Experimental heart-valve surgery bringing hope to many

Health news Health & Medical News Experimental heart-valve surgery bringing hope to many

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Experimental heart-valve surgery bringing hope to many

In 2008, Ralph Miller's heart was failing from a faulty valve. Walking upstairs left him gasping for air. The retired railroad worker from Chester County had run out of options and would likely die within two years.

On Wednesday, Miller, now 72, was back in his barn working on one of the lawn tractors he repairs and resells, thanks to an experimental surgery at the Hospital of the University of Pennsylvania.

Miller was among several hundred patients in a clinical trial at Penn and other medical centers focusing on valve patients who were too sick for traditional open-heart surgery. Instead, Miller and some others received experimental heart valves that significantly improved survival rates after a year. The results were published Thursday in the New England Journal of Medicine.

The valves were notable for the ease in which they were implanted. Typically, the devices are put in place during open-heart surgery after a team cracks open a patient's chest.

But for this study, the device was inserted through veins or, in Miller's case, via a small incision in his chest. The trial raises the prospect that new heart valves could soon be implanted almost as easily as stents, the thin tubes that prop open clogged blood vessels.

"This is a huge home run for these patients," said Howard C. Herrmann, an interventional cardiologist at Penn who led its arm of the study along with heart surgeon Joseph E. Bavaria. "I think it is a paradigm shift for how we are going to treat these high-risk patients."

At the same time, the device increased short-term side effects, and could be challenging for less experienced medical teams to implant.

Of the 358 patients in the trial, half got the new valve, and half received the standard treatment for inoperable cases - medications and having their aortic valves opened with a balloon when needed.

After a year, about 70 percent of those who got their new valves were still alive compared with about half of those getting standard care.

"There are few, if any, things in medicine that can reduce absolute mortality by 20 percent," Herrmann said.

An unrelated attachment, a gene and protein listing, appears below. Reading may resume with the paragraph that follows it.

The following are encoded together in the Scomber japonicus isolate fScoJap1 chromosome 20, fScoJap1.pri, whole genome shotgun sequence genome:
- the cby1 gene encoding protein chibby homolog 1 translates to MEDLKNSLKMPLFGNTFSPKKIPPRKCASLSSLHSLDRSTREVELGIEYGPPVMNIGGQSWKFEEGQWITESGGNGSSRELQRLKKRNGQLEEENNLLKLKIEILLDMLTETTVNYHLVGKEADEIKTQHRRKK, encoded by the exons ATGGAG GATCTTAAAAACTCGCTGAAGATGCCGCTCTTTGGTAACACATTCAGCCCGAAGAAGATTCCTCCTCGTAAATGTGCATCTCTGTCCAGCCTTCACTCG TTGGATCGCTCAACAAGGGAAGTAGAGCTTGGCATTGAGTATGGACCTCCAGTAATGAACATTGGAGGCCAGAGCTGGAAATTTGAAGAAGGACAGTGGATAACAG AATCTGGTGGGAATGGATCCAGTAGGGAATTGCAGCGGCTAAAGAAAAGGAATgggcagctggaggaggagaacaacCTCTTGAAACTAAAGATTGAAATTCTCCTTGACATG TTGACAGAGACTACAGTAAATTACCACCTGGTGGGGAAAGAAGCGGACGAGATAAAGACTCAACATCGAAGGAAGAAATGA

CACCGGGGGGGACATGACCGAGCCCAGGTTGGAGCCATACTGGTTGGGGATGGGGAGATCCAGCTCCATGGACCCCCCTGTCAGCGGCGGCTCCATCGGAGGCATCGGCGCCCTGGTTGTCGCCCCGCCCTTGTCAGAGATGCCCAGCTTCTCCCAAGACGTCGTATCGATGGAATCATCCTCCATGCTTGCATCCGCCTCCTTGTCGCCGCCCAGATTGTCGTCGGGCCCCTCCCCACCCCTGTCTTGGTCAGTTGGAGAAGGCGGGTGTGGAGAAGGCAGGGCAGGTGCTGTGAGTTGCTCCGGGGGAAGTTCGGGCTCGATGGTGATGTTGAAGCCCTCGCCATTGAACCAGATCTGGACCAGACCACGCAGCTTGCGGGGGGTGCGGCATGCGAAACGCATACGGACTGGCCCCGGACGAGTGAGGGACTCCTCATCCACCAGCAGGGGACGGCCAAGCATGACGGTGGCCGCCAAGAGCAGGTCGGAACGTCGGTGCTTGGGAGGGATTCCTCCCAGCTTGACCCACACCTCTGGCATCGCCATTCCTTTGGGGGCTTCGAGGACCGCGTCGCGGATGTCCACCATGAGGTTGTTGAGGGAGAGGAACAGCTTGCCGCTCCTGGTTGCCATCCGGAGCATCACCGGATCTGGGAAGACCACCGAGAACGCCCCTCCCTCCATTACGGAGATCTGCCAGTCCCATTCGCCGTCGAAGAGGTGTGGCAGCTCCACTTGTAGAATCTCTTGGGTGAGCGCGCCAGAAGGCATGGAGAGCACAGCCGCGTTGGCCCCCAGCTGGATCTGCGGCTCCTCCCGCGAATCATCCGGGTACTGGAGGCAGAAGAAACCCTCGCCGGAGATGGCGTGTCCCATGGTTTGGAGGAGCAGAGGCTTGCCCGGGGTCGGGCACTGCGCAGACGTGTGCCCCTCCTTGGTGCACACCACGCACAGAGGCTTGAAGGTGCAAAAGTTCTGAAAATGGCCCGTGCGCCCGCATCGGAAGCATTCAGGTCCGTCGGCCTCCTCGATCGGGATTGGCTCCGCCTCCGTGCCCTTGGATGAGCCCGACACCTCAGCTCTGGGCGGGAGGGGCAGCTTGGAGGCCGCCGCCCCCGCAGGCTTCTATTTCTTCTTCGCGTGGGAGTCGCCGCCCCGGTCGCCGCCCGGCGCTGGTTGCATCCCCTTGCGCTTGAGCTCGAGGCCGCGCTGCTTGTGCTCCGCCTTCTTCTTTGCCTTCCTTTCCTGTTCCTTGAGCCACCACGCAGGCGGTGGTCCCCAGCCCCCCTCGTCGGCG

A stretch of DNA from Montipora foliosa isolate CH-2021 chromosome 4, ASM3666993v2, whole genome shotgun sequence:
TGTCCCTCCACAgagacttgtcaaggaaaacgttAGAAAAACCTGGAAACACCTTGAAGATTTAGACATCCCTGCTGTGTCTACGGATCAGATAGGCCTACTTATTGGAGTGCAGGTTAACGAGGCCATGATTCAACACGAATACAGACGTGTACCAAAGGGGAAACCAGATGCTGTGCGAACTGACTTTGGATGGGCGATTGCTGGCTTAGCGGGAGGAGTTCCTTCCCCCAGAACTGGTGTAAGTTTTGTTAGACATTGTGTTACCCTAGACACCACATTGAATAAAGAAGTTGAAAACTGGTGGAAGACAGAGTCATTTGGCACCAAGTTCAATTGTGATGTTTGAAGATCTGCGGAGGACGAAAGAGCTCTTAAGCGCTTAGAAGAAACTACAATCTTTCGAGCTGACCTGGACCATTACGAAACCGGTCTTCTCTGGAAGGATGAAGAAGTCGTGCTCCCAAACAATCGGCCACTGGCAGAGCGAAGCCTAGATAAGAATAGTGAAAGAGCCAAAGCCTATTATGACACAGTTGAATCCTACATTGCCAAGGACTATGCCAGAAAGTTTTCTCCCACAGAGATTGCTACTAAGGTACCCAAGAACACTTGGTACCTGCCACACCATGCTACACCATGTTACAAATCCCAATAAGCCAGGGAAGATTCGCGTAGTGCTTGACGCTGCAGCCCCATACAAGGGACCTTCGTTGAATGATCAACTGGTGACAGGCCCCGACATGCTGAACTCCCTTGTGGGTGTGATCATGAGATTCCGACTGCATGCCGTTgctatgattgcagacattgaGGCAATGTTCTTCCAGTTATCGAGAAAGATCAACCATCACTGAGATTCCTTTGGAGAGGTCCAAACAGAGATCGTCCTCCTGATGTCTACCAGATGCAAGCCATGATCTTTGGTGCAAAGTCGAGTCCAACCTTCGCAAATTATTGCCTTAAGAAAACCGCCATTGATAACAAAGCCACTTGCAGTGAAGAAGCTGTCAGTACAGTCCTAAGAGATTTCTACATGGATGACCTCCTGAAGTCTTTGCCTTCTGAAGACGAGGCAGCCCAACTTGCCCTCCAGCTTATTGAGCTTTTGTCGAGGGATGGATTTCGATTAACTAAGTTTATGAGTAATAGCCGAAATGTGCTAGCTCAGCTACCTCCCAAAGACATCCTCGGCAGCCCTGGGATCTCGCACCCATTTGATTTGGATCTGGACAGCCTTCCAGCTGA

Bavaria said that between 60,000 and 70,000 patients a year undergo aortic valve replacement and repair procedures, and an additional 20,000 to 35,000 are not even considered for surgery because they are deemed too sick to survive the operation.

That last group of patients - the sickest ones - would likely be those considered for the device, called a transcatheter aortic valve, which is made of cow tissue housed in a stent and collapsed around a balloon and guide wire.

The device's maker, Edwards Lifesciences Corp. of Irvine, Calif., is seeking approval from the Food and Drug Administration in a review that will likely take 11/2 years, Bavaria said. The device is already approved in Europe.

Called the Sapien device, it costs about $28,000 in Europe, five times the cost of surgically implanted valves.

As one of the 21 centers in the trial, Penn has access to a limited number of the devices for its patients through the FDA's continued access program. Bavaria said that the Penn program can implant only four to six of the valves per month, and "well over 100 patients" are on its waiting list.

If the new valve is approved, Bavaria hopes to treat more patients.

"We have a new kind of procedure that is pretty effective, certainly a lot better than doing nothing," he said.

But the treatment is not without risk, especially early on. The study reported that in the first 30 days after the devices were inserted, nine of the patients getting the valve died, compared with five patients in the standard care group.

Moreover, during that first month, 12 patients suffered strokes - nine of them major events - compared with three for the group that didn't get the new valve.

Those patients who got the valve were also more likely to have blood-vessel complications, such as punctures and nerve damage.

None of those findings were surprising, said Bavaria and Herrmann, since the patients underwent procedures to get the valves.

Still, the early dangers were important for patients and doctors to keep in mind.

"It is an impressive trial, and it is an impressive result," said Harlan Krumholz, a Yale University cardiologist and director of the Yale-New Haven Hospital Center for Outcomes Research and Evaluation, who was not involved in the study.

Still, Krumholz said, before declaring total victory, it is important to note that the trial involved a very select group of patients who got the valves implanted by teams of top surgeons and cardiologists at elite academic medical centers.

"This data is certainly strong enough to say, 'Here is a good alternative' for patients who cannot undergo surgery," he said. The short-term complications and deaths in this group of patients suggest that there might be problems when this becomes more widely available, Krumholz said.

Penn's Bavaria said he hoped some of the concerns about choosing the right patients and which doctors implant the device will be addressed by the FDA and the Centers for Medicare and Medicaid Services by limiting payments to qualified medical teams.

Ralph Miller recommends it. Two years after he got his new valve, he is no longer so easily short of breath.

"I don't want to sit down and say I'm done," Miller said Wednesday. "I want to keep busy, because if I lay up and don't do anything, I won't live."

Source: Philly.com Health News , By Josh Goldstein "Inquirer Staff Writer"

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